A European approach to climate finance will make a deal at COP21 more likely
Europe needs to convince poor countries that it is serious about a climate deal. To do this it must act jointly and decisively to shape global climate finance.
This op-ed was originally published in MNI and has also been published in Kamara Online, Kathemerini, Altinget, Rzeczpospolita, Handelsblatt and Le Monde,. It will also be published in Il Sole 24 Ore.
Europe spends significant resources on building wind-farms and investing in better insulation. At the same time, it burdens its industry with a plethora of emissions related regulations and levies, all with the aim of combatting climate change, a topic that EU citizens consider a significant problem. But with Europe producing less than 10% of global CO2 emissions, such costly efforts will not even delay climate change – instead, the efforts could even put other continents at a competitive advantage, allowing them to buy fossil fuel more cheaply and produce carbon intensive goods to be exported to Europe. Without an ambitious and constraining deal involving all major emitters, Europe’s mitigation effort could become not only costly, but largely futile.
This global coordination problem will be addressed at the Paris climate conference at the end of 2015. The most critical element in the negotiations is how to share the cost of decarbonisation. Developing countries argue that they need to pollute in order to grow. They say that developed countries are responsible for most man-made greenhouse gases in the atmosphere, and that their economic strength enables them to do more than developing countries. They therefore call on developed countries to not only make a greater domestic decarbonisation effort, but to also support them with financial resources in order to mitigate and adapt to climate change. At previous climate summits, a principal agreement has been reached to provide US$100 billion per year to that effect.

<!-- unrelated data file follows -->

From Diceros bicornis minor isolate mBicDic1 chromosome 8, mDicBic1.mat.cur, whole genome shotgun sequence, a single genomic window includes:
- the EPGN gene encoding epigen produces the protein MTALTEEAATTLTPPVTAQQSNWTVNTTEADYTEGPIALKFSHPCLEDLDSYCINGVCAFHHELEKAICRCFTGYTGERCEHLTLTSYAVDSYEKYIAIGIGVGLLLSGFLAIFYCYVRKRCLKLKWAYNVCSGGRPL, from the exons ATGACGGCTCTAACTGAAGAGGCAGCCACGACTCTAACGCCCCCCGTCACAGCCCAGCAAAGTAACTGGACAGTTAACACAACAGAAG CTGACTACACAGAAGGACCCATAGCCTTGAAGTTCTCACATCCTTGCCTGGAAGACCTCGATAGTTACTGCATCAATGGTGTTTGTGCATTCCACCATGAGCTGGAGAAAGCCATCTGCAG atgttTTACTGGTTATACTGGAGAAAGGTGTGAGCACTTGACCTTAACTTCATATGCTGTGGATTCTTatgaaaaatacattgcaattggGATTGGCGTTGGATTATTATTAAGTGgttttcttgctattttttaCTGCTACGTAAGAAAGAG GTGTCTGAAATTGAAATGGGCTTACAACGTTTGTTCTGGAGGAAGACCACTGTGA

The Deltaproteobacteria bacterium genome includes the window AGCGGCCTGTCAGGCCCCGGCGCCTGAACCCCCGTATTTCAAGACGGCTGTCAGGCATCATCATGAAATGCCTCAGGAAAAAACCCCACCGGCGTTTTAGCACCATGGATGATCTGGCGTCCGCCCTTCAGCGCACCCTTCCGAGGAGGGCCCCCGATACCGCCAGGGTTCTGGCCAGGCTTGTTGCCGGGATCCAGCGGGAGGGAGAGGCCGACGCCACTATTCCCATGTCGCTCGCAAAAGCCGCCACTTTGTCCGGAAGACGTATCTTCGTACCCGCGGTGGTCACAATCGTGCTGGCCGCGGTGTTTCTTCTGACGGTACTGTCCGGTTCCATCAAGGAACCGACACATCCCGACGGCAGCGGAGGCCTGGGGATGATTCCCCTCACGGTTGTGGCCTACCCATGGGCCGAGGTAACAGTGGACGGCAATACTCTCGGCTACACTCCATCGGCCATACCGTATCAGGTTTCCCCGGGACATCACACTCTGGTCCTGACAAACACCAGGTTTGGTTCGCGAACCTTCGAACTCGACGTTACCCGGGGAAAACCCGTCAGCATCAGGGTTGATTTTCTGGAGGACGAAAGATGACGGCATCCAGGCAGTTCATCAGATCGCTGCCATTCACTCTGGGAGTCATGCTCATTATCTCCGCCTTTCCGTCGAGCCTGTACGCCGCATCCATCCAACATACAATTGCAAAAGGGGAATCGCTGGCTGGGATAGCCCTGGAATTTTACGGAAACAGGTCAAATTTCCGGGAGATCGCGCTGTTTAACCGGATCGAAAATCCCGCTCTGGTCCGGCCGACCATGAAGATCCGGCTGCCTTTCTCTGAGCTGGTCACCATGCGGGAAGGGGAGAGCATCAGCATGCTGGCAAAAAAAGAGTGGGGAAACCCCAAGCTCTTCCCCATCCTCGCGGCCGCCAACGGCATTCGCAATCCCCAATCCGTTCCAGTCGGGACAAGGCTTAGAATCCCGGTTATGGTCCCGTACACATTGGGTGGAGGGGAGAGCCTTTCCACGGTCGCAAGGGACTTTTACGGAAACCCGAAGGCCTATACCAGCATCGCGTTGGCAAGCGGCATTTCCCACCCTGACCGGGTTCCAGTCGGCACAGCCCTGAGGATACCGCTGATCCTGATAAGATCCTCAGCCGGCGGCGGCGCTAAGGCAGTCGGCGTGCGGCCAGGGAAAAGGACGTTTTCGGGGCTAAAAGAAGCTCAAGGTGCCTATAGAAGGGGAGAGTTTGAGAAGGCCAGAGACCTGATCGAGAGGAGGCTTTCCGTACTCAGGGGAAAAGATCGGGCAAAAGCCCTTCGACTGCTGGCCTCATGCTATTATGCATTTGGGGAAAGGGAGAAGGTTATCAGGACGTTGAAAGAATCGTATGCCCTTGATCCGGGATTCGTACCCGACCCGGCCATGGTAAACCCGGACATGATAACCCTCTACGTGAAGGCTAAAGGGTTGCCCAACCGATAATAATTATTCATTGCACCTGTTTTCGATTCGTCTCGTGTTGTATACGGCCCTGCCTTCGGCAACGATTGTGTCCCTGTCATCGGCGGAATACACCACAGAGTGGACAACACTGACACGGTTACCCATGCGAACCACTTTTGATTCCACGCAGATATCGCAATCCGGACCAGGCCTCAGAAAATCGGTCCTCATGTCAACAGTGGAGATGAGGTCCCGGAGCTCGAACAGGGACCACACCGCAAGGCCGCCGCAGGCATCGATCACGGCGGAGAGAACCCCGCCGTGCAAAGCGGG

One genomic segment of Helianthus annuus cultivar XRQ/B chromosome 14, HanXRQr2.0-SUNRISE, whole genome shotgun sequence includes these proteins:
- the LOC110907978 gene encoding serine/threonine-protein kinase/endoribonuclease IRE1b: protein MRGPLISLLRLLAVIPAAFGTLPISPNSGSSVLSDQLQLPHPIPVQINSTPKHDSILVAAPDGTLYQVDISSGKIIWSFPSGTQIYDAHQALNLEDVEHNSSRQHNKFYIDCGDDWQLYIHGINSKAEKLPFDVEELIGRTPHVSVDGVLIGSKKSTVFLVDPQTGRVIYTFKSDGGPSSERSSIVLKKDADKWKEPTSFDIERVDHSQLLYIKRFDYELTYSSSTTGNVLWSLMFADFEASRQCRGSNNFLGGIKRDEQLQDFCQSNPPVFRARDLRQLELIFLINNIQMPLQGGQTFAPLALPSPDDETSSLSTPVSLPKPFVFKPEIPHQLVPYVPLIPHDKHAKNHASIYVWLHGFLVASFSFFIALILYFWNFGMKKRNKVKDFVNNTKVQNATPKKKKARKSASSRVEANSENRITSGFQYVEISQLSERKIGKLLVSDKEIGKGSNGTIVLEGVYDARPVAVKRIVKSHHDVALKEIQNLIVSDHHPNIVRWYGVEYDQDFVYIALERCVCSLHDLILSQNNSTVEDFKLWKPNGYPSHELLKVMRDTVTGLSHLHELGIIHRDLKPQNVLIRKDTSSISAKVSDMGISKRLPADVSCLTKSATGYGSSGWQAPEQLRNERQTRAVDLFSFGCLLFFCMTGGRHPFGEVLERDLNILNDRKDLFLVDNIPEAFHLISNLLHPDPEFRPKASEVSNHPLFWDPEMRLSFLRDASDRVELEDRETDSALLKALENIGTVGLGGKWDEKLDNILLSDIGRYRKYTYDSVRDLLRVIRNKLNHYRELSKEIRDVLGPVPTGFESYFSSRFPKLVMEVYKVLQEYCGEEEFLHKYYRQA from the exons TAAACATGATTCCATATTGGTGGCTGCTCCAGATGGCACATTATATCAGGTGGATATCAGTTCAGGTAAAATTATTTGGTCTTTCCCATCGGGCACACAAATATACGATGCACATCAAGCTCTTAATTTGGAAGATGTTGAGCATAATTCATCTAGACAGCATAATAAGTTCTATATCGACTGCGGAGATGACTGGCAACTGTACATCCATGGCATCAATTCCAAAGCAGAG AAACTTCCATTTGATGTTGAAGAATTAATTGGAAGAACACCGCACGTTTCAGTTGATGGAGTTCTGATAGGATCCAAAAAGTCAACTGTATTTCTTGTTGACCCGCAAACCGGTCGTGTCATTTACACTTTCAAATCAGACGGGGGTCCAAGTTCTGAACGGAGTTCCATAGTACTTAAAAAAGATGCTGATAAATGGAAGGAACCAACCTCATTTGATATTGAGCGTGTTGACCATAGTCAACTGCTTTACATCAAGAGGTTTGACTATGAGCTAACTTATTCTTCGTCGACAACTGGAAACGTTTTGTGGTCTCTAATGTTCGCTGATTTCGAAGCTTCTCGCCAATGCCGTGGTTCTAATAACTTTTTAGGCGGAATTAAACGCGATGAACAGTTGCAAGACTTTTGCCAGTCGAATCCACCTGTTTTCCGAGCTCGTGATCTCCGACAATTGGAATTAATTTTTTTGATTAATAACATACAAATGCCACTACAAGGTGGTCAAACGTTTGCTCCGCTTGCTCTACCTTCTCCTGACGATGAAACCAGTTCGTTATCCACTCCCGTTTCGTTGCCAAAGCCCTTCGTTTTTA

Financial resources are the best tool the EU has to make a global deal possible. Offering faster domestic abatement would have limited impact on the costs of climate change for other countries. It is therefore a weak bargaining chip. Consequently, the EU should focus on technology transfer and climate finance. And in contrast to sharing the mitigation burden, both are positive-sum contributions, as they cost the rich world less than the poor world would gain.
Already now, Europe is providing more than half of global climate finance. It should use this and further resources to obtain ambitious mitigation commitments from global partners that would contain the effects of climate change. Acting jointly and decisively would also allow Europe to shape the global climate finance architecture. This is not only about good governance of the involved sums. More importantly, according to the IEA, a global attempt to contain temperature increases below 2°C will necessitate investments of US$53 trillion. Ensuring that some of the investment demand falls on European exporters of low-carbon technologies and services, an area where the EU still has a competitive advantage, should be one goal of a strong and unified EU position.
A joint European stance on climate finance would reveal the true weight of the member states. It would make a difference if the 28 countries contributed a few billion each, or the bloc as a whole put some US$30 billion on the table. In order to demonstrate credibility – which is crucial in an international agreement that is supposed to run over many years without strong enforcement mechanisms – the EU should make clear how it wants to meet its commitments before and after 2020. Credibility will be more important in the negotiations than large but vague numbers. And a real transfer component is crucial, as investments in adaptation and leveraging private finance will require at least some public funding.
It would be logical to use some of the current resources collected in climate mitigation measures and earmark them for climate finance. Allocating a dedicated part of the revenues from selling emission permits could be one part. Fiscal revenues from a harmonized carbon tax on transport and heating would not only provide predictable revenues, but would also help to make the EU’s own domestic decarbonisation ambitions more efficient and credible. Channelling some of the current resources for building solar panels and wind turbines inside the EU, where electricity demand is falling, to poor but energy-hungry developing countries, would be an effective way of increasing the value of that spending.
A vaguely coordinated European position on climate finance will fail to impress poor countries that Europe is serious about a climate deal. A joint position backed by credible public and private resources will make a deal more likely, justifying the expensive domestic mitigation efforts and benefitting European industry.
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